Harper has many more stages in her future.

Steve Contos says:

Kelsey think of the first time you played DM all by yourself, no other staff to bail you out and the Capt. was too busy driving the boat to bail you out…you just had to screw that courage up and Git Er Done! I think any persons degree of “stage fright” depends on that stage and what they have to deliver, if you get hit with it as a DM or an Instructor someones life may very well hang in the balance due to your fright. Or if what you are delivering is yours or belongs to someone else? When I did stand up it was me and my jokes, no one else to rely on, just like you and your presentations of YOUR work. Stage fright there is quite understandable. to be honest I have always been scared to death of speaking in public but I overwhelmed that fear with the fact that I had something that needed to be said and that usually got it done. At Ralph’s memorial service I was scared to death to go up there and speak even though it was in front of friends and acquaintances because as hard as it was for you and your presentation I was also told I had to make it about the amusing parts of his life…WTF?? With all of 15-20 minutes to prepare all I could do was see Ralph laughing at me as I sat and sweated it out and a lot of the people there told me they rawly saw him laugh, lucky for me I had seen this happen many times and that was all I needed.

Kelsey says:

Stinger, Being a DM and instructor definitely taught me a lot of self-reliance. It also helped me from a public speaking perspective.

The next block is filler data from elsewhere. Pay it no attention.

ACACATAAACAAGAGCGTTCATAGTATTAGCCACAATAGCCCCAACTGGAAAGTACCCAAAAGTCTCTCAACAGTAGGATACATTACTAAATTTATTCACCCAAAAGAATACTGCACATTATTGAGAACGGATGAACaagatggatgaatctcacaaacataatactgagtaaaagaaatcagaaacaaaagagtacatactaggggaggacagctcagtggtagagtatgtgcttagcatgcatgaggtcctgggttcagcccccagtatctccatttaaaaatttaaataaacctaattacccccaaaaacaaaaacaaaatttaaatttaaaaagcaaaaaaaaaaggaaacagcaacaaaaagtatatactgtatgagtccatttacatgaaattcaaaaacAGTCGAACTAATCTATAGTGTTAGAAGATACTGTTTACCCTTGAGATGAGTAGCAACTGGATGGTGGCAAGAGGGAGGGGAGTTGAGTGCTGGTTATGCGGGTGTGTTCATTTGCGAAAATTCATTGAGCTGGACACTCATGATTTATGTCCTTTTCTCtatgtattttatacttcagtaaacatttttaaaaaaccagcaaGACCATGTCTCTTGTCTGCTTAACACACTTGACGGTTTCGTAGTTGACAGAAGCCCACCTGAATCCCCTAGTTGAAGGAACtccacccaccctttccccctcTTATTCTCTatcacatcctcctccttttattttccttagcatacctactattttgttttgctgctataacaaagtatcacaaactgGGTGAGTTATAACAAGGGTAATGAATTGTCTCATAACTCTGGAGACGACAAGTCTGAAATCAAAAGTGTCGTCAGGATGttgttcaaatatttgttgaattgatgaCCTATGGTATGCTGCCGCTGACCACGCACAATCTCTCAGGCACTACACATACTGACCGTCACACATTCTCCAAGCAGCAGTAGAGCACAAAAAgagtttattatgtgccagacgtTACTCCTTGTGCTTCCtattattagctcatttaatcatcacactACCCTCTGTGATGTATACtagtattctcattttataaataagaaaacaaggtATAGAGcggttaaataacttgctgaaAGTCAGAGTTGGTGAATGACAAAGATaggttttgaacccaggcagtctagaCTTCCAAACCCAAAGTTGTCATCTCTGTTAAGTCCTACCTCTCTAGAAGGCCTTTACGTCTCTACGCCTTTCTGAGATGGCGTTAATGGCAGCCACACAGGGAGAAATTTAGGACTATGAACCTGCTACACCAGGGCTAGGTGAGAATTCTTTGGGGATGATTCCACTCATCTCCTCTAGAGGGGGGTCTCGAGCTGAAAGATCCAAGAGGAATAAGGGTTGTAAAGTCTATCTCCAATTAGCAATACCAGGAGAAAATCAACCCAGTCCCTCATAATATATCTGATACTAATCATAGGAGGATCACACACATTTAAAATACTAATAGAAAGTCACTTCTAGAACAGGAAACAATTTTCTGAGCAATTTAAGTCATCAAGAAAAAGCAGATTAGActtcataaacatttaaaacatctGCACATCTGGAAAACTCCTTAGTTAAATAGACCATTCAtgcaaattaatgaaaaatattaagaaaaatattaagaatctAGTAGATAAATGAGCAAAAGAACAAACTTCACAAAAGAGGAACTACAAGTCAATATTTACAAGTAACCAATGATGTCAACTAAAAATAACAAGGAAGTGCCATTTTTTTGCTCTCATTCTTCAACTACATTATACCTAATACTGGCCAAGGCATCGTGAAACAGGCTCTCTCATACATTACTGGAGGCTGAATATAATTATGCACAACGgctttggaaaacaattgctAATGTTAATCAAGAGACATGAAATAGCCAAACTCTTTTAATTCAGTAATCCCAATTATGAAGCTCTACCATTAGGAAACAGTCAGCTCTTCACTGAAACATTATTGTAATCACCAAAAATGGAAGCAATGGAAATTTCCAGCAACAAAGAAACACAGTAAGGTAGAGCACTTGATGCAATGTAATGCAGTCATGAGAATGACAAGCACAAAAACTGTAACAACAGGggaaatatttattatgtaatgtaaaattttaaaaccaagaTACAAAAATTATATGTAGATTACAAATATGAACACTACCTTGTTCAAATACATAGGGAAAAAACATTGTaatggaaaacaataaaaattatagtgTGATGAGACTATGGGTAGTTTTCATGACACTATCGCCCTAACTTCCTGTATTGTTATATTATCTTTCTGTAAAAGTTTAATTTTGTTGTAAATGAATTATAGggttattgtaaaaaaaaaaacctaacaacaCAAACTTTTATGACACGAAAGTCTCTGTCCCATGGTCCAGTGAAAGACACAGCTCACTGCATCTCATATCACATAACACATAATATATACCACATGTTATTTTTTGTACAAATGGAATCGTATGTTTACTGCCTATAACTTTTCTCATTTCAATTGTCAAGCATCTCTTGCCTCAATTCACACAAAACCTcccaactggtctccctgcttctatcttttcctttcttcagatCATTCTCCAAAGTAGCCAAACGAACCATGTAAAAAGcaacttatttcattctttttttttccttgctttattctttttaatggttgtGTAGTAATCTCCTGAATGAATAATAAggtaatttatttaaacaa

I had a buddy ask me if I wanted to do standup and I about puked on him just thinking about it.

I also spoke at Ralph’s service and was really nervous for a whole host of reasons. I remember how we got so little time to prep. No preparation = being way nervous and worried if I was going to make sense and also keep my shit together. Ralph would’ve made fun of us so much!!!

Miss that guy. Harper and Griffin would’ve loved him.

Rebecka Vigus says:

There is a name for those of us who are both introverts and extroverts. I have never overcome the blushing. I have just learned to live with it. It tends to abate once I get started, but sometimes I too look like Superman’s cape. My daughter used to find me in the audience and she danced for me and and any other family members who might have tagged along. Go Harper!

CathyShouse says:

Love this! I, too, had memorization problems with piano. One time I couldn’t remember the starting note. From false confidence, I had left the book at home. This was in a series of recitals at a university so I was moved to the next time and played it masterfully then, if I do say so. i was in high school and fairly accomplished. 🙂 Just my luck, the room was packed when I forgot and nearly empty the day I remembered.

Kelsey says:

Cathy, I never knew you played piano. I was horrible. What a nightmare, but I would still like to pick it up again one of these days. My parents are ready to give me the piano I learned on, but we don’t have a place for it. We should consider getting the kids started soon.

Also, sorry to hear about your experience. i will never play piano in public again!!!